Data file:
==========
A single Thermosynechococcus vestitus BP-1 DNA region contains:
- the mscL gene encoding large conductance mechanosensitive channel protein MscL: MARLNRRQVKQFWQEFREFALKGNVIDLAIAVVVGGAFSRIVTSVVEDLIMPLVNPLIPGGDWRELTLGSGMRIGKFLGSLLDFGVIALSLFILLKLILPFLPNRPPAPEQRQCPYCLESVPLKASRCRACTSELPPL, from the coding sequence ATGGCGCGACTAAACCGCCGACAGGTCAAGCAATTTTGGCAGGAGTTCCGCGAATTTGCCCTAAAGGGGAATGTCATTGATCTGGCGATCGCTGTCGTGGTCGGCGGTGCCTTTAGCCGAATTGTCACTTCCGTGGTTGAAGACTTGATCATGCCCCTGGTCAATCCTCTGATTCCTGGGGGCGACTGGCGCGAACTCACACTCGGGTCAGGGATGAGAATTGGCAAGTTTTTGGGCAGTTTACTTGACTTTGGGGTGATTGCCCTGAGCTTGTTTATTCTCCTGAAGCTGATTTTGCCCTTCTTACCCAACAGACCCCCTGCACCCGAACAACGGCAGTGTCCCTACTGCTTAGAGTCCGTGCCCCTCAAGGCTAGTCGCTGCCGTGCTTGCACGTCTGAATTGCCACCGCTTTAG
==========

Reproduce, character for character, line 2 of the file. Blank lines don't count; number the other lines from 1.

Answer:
- the mscL gene encoding large conductance mechanosensitive channel protein MscL: MARLNRRQVKQFWQEFREFALKGNVIDLAIAVVVGGAFSRIVTSVVEDLIMPLVNPLIPGGDWRELTLGSGMRIGKFLGSLLDFGVIALSLFILLKLILPFLPNRPPAPEQRQCPYCLESVPLKASRCRACTSELPPL, from the coding sequence ATGGCGCGACTAAACCGCCGACAGGTCAAGCAATTTTGGCAGGAGTTCCGCGAATTTGCCCTAAAGGGGAATGTCATTGATCTGGCGATCGCTGTCGTGGTCGGCGGTGCCTTTAGCCGAATTGTCACTTCCGTGGTTGAAGACTTGATCATGCCCCTGGTCAATCCTCTGATTCCTGGGGGCGACTGGCGCGAACTCACACTCGGGTCAGGGATGAGAATTGGCAAGTTTTTGGGCAGTTTACTTGACTTTGGGGTGATTGCCCTGAGCTTGTTTATTCTCCTGAAGCTGATTTTGCCCTTCTTACCCAACAGACCCCCTGCACCCGAACAACGGCAGTGTCCCTACTGCTTAGAGTCCGTGCCCCTCAAGGCTAGTCGCTGCCGTGCTTGCACGTCTGAATTGCCACCGCTTTAG